Do Fillings and Crowns Get Rid of Cavities—For Good?

Tuesday, February 20, 2024
Do Fillings and Crowns Get Rid of Cavities—For Good?

One question patients at Penn Dental Family Practice (PDFP) ask is, “Can you still get cavities with fillings?” They hope dentists’ ways of filling tooth decay, or of “capping” weakened and damaged teeth with crowns, offer foolproof protection against future decay.

Fillings and crowns effectively treat existing decay and play some part in preventing decay. But they aren’t guaranteed you’ll never have cavities in those teeth again.

What Are Dental Fillings and Crowns?

 A dentist is filling tooth decay for a woman reclining in a dental chair in a dentist’s office.

What does a tooth filling or crown do? Both eliminate the pain tooth decay causes and restore teeth’s functionality and structure. Patients can eat and chew food properly again, speak as they usually do, and go about daily activities comfortably and confidently.

Dental fillings and dental crowns preserve and protect natural teeth.

  • Fillings repair small cavities or areas of tooth decay.
  • Crowns are custom-made coverings placed over entire teeth to improve their strength, shape, and appearance. Dentists often recommend crowns when the tooth has sustained more extensive damage or has undergone a root canal treatment.

Materials commonly used include porcelain, composite resin, metal alloys, and gold. Some fillings are an amalgam (mixture) of liquid (elemental) mercury and a powdered silver alloy.

The processes for filling a tooth or placing a dental crown are similar. First, the dentist will numb the area around the tooth using a local anesthetic. Then, they will remove any decay or damage from the tooth and shape the tooth in preparation for the filling or crown. Finally, they will ensure the filling or crown is securely in place and functions effectively.

Do Fillings Prevent Future Cavities?

A man reclining in the dental chair in a dentist’s office is having his teeth inspected by a gloved dentist who uses a dental mirror.

Dental fillings do get rid of cavities that have already formed. Depending on the material used and with proper care, they can offer years of protection. Composite material generally lasts at least five to seven years. Amalgam fillings can last 10 to 15. Porcelain and gold can last even longer.

But the answer to the question “Can you still get cavities with fillings?” is “Yes.”

Recurrent decay (also called secondary or recurrent caries) can occur under or around fillings. It happens when there’s a breakdown or failure at the restoration’s margin, allowing bacteria to infiltrate it.

Tooth enamel is the hardest substance in the human body, but the enamel around a filling is vulnerable. The filling material may not be as strong as natural enamel. Over time, wear and tear may cause it to break down, leaving the surrounding enamel exposed and at risk of damage.

Additionally, the process of filling tooth decay requires removing some healthy enamel to make space for the filling. This process can weaken the tooth’s overall structure and make it more susceptible to cracks and fractures.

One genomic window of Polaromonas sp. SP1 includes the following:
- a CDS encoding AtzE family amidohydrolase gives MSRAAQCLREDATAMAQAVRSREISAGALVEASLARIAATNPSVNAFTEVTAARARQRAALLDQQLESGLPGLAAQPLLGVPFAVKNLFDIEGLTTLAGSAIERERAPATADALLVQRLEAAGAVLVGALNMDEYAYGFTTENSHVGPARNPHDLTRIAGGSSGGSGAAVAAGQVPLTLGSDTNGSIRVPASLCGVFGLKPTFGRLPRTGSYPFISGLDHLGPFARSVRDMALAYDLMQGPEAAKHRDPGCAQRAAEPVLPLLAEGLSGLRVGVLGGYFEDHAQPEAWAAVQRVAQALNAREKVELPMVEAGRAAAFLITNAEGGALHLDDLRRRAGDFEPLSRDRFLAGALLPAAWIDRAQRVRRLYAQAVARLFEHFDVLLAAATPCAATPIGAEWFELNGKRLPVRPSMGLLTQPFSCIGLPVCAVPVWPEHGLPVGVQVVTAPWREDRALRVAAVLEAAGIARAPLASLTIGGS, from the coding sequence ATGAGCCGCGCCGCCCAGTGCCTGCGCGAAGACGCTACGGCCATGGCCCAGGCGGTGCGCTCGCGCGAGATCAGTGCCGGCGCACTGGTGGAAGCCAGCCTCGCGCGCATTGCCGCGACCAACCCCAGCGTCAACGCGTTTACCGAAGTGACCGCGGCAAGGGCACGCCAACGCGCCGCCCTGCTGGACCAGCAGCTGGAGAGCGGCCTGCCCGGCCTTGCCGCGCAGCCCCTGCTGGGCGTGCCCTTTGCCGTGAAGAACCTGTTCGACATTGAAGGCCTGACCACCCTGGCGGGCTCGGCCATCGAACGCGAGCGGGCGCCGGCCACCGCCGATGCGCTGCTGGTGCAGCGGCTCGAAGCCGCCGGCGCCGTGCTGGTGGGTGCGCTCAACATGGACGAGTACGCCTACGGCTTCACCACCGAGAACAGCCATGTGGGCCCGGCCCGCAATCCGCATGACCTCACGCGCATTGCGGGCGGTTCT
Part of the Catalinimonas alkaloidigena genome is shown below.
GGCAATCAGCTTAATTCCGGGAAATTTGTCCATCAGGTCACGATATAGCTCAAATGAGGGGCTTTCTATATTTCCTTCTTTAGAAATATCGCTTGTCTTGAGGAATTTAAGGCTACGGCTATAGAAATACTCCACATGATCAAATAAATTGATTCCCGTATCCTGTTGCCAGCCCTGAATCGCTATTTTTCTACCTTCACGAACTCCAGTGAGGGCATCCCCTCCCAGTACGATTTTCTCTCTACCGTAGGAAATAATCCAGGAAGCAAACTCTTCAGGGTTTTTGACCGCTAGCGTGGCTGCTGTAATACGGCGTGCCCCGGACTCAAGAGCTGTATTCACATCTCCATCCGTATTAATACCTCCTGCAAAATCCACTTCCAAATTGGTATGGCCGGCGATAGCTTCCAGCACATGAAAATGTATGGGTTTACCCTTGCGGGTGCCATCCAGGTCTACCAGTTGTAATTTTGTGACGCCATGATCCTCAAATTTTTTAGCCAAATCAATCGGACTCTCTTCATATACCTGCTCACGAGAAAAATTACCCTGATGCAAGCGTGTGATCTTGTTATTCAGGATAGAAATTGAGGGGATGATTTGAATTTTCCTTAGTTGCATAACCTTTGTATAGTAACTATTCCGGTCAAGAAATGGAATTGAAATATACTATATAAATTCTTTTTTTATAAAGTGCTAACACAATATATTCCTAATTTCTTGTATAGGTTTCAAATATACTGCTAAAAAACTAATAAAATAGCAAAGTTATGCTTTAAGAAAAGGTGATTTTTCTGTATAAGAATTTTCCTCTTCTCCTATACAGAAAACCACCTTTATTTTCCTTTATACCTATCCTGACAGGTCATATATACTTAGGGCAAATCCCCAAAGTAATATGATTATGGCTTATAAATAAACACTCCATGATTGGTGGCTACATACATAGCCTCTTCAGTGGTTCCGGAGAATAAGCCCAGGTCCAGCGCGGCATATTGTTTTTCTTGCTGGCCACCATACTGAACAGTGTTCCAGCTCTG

Does a Crown Protect a Tooth From Decay?

On average, dental crowns can last anywhere from 5 to 15 years. With proper oral hygiene and regular dental checkups, they can potentially last longer. But recurrent decay is a risk with crowns, too.

Crowns don’t completely seal off the tooth beneath from bacteria and plaque. Over time, bacteria can accumulate around the crown’s edges, leading to plaque buildup and subsequent decay.

Several other factors can contribute to recurrent decay around both crowns and fillings:

  • Exerting a lot of pressure on restored teeth can make the restoration work more likely to wear down or become damaged over time. This pressure includes normal pressure, such as that exerted on molars when chewing. It also includes pressure from clenching or grinding teeth, chewing on hard objects, or opening packages with the teeth.
  • Consuming sugary and acidic foods and drinks can contribute to demineralization of the tooth structure. The demineralized structure is more susceptible to recurrent decay.
  • Failing to brush and floss adequately can lead to plaque and bacteria accumulating in the margins of the restoration. This accumulation creates an environment conducive to decay.

How To Prevent Cavities Under Fillings and Crowns

A woman in a dental chair looks at her smile in a mirror after a procedure filling tooth decay, as a dentist and assistant watch.

Although you can still get cavities with fillings and crowns, you can take several steps to reduce your risk.

  • Brush twice a day with a soft-bristled toothbrush and fluoride toothpaste to remove plaque and bacteria from all tooth surfaces, including around fillings or crowns.
  • Floss daily to remove plaque and food particles from between teeth and around the dental work.
  • Use an antibacterial mouthwash to help reduce bacteria and prevent gum disease.

Additionally, regular dental checkups with the expert dentists here at PDFP are crucial for monitoring your restored teeth’s health.

During checkups, your dentist can examine the teeth for any signs of deterioration or new problems. They can also ensure the dental restorations are holding up as expected and make necessary adjustments or repairs.

Do you need to make an appointment with our skilled and compassionate dentists? Schedule your appointment online now or call us at 215-898-PDFP (7337).

If you want more information about how flossing in between trips to the dentist’s office can make a dramatic difference to your oral health, download our free eBook, A No-Nonsense Guide to Flossing: How To Conquer This Important Daily Habit.